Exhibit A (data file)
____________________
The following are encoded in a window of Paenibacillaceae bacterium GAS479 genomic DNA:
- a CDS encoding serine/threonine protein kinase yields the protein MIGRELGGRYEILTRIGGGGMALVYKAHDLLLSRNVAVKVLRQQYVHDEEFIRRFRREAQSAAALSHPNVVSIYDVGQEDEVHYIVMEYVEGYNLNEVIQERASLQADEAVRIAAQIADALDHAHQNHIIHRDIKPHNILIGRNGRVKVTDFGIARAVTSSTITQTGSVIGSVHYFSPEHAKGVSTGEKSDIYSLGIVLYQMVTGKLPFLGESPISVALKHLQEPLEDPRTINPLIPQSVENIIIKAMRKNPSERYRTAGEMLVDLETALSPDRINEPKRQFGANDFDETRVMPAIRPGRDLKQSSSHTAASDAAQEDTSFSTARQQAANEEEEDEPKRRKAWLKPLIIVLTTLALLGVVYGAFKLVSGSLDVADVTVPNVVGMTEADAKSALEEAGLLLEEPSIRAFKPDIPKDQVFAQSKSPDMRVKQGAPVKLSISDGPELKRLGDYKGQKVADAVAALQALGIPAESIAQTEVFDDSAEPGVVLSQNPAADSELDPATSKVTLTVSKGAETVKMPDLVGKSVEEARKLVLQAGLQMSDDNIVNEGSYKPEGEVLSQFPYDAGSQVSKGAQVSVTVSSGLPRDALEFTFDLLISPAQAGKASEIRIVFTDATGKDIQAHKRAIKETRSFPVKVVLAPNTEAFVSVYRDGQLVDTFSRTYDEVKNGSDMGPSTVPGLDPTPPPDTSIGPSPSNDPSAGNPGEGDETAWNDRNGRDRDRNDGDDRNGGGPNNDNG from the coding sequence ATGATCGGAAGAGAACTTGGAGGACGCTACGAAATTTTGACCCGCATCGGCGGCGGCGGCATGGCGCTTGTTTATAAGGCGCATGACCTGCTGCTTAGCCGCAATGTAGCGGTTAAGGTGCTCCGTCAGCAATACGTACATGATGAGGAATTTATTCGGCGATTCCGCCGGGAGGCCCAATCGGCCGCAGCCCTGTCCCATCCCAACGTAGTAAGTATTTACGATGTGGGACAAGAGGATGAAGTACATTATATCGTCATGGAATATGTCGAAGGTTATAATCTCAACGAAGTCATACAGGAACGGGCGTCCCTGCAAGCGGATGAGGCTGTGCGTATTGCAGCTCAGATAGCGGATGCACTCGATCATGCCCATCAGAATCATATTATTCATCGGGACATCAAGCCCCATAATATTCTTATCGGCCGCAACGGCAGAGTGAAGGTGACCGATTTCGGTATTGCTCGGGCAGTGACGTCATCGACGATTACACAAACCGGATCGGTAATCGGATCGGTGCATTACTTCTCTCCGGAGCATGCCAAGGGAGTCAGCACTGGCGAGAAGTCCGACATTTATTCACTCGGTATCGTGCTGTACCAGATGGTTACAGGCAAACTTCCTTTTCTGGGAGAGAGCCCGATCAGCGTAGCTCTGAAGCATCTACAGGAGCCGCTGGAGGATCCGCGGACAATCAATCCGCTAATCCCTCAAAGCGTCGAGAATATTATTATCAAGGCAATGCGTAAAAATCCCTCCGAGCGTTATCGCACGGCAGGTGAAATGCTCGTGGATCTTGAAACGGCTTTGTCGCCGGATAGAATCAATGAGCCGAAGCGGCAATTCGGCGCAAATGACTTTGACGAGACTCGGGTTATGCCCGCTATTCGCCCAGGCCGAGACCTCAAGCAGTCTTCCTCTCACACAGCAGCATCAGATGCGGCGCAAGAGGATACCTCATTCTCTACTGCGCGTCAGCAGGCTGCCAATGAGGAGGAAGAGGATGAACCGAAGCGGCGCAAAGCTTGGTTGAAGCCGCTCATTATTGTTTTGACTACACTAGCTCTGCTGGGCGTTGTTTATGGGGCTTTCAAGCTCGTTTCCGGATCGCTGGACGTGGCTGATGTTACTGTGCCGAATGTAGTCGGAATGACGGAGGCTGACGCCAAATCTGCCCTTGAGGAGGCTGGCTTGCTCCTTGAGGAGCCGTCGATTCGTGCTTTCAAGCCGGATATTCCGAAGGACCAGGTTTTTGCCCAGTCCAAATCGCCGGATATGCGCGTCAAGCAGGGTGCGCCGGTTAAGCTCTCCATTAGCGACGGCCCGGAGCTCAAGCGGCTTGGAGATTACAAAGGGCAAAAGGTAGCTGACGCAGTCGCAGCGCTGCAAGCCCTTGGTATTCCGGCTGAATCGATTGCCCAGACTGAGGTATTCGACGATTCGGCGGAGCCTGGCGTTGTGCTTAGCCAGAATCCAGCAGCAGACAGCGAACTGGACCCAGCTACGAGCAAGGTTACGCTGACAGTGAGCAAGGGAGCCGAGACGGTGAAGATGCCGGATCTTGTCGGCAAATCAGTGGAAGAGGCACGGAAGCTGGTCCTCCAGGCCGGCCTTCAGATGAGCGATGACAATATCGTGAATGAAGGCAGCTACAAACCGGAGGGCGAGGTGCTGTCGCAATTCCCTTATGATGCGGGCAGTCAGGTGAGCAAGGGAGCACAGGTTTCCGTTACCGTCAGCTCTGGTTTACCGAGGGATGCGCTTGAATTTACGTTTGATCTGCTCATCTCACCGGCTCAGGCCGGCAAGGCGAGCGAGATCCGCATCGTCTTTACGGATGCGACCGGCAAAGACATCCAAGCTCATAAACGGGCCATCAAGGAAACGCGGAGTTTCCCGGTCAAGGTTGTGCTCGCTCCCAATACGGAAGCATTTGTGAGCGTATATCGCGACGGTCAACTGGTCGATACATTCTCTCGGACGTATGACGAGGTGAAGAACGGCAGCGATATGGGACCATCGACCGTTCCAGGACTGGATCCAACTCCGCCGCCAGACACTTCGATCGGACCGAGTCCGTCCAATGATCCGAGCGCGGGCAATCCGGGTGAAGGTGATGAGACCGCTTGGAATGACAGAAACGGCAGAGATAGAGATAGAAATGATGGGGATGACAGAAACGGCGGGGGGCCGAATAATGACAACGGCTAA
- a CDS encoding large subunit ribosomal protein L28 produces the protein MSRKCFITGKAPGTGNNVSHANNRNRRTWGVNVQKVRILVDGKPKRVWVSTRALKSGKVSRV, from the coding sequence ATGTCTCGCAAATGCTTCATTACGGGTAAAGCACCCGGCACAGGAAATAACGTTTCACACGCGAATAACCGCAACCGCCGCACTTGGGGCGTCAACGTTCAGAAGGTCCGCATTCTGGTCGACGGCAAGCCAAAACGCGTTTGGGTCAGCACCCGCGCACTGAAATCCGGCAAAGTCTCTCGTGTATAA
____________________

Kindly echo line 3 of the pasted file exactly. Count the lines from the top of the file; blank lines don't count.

- a CDS encoding large subunit ribosomal protein L28 produces the protein MSRKCFITGKAPGTGNNVSHANNRNRRTWGVNVQKVRILVDGKPKRVWVSTRALKSGKVSRV, from the coding sequence ATGTCTCGCAAATGCTTCATTACGGGTAAAGCACCCGGCACAGGAAATAACGTTTCACACGCGAATAACCGCAACCGCCGCACTTGGGGCGTCAACGTTCAGAAGGTCCGCATTCTGGTCGACGGCAAGCCAAAACGCGTTTGGGTCAGCACCCGCGCACTGAAATCCGGCAAAGTCTCTCGTGTATAA